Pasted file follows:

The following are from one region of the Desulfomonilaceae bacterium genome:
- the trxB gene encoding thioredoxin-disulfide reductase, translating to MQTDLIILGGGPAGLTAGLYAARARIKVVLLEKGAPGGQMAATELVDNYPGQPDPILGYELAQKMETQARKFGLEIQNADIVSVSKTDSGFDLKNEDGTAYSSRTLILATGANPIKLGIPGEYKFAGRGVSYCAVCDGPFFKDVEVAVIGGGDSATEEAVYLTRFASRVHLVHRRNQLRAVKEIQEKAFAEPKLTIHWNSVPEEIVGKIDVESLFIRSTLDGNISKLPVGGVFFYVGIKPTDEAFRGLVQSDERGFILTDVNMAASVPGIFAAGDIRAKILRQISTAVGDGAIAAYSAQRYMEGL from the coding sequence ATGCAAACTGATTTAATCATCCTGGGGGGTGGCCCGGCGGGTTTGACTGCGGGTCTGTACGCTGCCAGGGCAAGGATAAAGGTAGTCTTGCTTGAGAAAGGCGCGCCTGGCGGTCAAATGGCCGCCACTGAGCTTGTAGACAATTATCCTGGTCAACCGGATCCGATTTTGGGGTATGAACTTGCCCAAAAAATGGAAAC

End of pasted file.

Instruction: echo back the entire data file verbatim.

The following are from one region of the Desulfomonilaceae bacterium genome:
- the trxB gene encoding thioredoxin-disulfide reductase, translating to MQTDLIILGGGPAGLTAGLYAARARIKVVLLEKGAPGGQMAATELVDNYPGQPDPILGYELAQKMETQARKFGLEIQNADIVSVSKTDSGFDLKNEDGTAYSSRTLILATGANPIKLGIPGEYKFAGRGVSYCAVCDGPFFKDVEVAVIGGGDSATEEAVYLTRFASRVHLVHRRNQLRAVKEIQEKAFAEPKLTIHWNSVPEEIVGKIDVESLFIRSTLDGNISKLPVGGVFFYVGIKPTDEAFRGLVQSDERGFILTDVNMAASVPGIFAAGDIRAKILRQISTAVGDGAIAAYSAQRYMEGL from the coding sequence ATGCAAACTGATTTAATCATCCTGGGGGGTGGCCCGGCGGGTTTGACTGCGGGTCTGTACGCTGCCAGGGCAAGGATAAAGGTAGTCTTGCTTGAGAAAGGCGCGCCTGGCGGTCAAATGGCCGCCACTGAGCTTGTAGACAATTATCCTGGTCAACCGGATCCGATTTTGGGGTATGAACTTGCCCAAAAAATGGAAAC